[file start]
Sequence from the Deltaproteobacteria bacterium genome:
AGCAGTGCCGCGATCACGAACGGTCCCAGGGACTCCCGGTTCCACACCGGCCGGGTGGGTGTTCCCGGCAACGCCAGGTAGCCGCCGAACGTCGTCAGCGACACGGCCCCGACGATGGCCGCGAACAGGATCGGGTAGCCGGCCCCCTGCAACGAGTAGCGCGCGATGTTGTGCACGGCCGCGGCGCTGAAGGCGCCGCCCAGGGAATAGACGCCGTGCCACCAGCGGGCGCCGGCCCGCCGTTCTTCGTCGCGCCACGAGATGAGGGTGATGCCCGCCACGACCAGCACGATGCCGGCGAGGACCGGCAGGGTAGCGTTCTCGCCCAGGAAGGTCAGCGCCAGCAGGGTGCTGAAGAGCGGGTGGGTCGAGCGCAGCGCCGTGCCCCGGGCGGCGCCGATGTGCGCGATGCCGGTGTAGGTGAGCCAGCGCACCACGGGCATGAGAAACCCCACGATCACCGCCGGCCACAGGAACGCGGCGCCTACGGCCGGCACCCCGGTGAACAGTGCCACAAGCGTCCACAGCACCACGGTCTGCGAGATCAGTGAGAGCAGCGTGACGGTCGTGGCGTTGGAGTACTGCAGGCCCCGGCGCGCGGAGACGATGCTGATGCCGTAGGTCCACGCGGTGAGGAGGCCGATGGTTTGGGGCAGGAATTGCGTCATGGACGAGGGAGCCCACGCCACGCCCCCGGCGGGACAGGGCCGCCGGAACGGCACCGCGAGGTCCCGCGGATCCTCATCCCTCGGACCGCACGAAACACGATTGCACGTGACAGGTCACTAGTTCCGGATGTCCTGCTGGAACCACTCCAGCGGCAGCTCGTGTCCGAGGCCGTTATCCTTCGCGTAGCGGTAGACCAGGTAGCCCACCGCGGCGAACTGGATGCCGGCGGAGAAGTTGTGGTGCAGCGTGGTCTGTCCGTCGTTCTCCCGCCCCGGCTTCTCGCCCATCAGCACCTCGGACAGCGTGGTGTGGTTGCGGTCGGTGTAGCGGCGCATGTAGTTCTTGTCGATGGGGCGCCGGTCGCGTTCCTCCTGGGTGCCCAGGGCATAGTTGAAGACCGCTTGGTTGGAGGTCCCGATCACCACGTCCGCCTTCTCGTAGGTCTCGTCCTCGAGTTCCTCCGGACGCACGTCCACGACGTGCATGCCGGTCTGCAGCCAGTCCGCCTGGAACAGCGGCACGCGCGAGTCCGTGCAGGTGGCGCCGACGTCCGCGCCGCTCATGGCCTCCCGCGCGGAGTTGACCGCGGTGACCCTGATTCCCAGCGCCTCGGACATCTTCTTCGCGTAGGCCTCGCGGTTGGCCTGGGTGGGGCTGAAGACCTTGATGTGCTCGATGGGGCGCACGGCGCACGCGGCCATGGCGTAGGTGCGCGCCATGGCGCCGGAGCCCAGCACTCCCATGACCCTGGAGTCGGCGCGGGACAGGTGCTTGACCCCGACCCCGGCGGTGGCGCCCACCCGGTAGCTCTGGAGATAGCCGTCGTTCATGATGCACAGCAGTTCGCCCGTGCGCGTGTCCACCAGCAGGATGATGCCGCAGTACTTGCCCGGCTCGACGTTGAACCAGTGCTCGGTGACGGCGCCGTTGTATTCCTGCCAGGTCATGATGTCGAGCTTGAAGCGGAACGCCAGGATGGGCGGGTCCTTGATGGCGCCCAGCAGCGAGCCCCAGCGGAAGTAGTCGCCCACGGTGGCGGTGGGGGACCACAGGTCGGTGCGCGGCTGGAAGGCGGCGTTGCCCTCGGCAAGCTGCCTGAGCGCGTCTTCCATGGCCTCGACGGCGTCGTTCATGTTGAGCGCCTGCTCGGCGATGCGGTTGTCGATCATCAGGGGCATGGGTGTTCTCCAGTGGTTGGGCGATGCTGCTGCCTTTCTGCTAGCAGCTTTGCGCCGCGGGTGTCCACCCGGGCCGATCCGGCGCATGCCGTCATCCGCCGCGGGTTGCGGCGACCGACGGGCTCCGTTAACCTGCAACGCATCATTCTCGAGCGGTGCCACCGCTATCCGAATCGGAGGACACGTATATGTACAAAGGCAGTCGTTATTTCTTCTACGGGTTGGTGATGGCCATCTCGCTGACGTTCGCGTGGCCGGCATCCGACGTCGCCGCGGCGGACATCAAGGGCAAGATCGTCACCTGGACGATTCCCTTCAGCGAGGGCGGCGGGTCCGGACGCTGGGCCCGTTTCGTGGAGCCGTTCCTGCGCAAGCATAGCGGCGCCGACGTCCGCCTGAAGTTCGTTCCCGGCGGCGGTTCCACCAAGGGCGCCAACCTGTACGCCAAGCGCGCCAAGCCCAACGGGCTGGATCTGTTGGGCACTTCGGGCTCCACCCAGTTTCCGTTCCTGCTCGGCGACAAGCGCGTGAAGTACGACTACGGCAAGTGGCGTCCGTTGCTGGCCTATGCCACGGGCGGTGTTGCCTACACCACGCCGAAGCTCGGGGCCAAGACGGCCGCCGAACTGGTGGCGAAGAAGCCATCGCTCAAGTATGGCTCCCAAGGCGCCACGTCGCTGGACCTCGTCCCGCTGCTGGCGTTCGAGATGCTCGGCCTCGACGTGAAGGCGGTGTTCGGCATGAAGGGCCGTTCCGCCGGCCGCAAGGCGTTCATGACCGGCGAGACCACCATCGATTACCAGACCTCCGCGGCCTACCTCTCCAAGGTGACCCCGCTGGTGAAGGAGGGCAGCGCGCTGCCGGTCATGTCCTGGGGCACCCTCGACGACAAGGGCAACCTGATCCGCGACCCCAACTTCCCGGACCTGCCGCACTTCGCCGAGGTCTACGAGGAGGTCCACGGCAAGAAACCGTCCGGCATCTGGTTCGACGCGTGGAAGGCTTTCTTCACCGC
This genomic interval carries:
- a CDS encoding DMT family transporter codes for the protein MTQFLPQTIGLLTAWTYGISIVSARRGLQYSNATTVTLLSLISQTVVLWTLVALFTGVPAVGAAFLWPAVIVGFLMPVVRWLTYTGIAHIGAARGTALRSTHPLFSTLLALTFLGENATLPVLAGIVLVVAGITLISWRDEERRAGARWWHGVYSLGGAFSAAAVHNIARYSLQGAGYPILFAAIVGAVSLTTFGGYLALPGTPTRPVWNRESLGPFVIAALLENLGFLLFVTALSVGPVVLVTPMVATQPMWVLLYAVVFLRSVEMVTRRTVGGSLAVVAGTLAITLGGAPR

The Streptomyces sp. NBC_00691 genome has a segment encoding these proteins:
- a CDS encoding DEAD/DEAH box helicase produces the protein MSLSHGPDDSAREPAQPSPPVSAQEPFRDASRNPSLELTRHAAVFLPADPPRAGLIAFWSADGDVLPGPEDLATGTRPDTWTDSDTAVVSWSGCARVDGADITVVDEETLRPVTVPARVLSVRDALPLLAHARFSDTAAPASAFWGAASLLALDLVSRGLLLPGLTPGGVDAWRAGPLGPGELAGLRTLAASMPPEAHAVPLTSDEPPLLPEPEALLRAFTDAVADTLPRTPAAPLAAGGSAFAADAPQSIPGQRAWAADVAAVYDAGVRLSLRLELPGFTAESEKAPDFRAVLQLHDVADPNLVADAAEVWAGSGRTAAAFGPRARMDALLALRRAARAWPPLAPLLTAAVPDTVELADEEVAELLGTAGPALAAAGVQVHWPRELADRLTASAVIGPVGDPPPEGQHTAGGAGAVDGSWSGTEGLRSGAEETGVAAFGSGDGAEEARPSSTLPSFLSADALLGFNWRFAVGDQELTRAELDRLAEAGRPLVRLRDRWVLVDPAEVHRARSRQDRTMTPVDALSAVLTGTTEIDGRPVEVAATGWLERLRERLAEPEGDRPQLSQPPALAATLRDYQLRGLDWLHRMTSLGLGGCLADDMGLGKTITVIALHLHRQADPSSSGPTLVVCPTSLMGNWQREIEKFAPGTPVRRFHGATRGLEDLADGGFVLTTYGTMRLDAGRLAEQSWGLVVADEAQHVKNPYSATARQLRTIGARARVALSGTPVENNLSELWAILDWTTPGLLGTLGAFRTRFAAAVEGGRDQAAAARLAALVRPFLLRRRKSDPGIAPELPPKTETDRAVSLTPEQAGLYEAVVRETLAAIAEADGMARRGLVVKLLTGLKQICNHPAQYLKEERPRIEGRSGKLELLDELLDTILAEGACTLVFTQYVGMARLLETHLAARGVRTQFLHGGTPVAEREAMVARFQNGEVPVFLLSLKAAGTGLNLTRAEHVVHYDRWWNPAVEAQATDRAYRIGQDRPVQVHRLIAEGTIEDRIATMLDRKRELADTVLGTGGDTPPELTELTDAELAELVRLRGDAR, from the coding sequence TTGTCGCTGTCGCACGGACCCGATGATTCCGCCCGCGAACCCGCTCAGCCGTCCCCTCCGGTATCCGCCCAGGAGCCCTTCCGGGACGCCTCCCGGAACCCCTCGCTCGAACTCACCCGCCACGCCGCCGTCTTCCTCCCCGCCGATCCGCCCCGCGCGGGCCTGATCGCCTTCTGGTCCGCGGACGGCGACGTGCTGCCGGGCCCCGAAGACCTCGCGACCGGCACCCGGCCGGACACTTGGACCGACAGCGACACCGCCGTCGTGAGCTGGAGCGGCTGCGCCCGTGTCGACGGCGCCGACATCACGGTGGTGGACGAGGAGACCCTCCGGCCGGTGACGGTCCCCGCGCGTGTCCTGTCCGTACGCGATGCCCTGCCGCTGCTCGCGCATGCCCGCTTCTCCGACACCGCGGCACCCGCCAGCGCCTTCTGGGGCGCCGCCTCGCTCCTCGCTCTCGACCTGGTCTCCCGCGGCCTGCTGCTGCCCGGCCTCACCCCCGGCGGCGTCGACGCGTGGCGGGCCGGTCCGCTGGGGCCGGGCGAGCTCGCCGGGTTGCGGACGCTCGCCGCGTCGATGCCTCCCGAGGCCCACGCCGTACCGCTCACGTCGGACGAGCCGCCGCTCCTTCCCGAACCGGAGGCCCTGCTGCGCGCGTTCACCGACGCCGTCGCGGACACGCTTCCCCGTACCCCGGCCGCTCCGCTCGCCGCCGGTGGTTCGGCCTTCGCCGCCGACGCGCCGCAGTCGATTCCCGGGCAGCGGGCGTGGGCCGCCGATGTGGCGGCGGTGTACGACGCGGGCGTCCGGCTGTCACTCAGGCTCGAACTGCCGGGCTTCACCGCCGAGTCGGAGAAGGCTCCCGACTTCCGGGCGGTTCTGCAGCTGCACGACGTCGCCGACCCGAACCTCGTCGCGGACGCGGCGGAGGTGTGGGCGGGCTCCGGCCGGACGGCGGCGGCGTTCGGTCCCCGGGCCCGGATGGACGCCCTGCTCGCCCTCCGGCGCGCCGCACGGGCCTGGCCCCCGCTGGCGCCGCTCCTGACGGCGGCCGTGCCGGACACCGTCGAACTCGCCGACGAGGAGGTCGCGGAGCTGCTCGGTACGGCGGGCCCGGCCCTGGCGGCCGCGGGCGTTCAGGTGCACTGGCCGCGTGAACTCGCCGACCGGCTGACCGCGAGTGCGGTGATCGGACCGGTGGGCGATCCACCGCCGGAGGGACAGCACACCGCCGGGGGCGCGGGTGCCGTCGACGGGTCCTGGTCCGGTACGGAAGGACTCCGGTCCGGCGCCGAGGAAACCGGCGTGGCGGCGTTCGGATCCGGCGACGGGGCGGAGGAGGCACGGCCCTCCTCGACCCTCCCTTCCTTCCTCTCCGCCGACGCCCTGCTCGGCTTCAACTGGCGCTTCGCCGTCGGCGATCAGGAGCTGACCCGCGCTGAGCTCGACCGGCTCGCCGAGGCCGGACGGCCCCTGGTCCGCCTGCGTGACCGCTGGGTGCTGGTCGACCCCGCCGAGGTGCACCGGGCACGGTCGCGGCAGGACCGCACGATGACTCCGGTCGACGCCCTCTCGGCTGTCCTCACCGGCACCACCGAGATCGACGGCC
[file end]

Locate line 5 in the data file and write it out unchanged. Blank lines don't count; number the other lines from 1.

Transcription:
The Streptomyces sp. NBC_00691 genome has a segment encoding these proteins: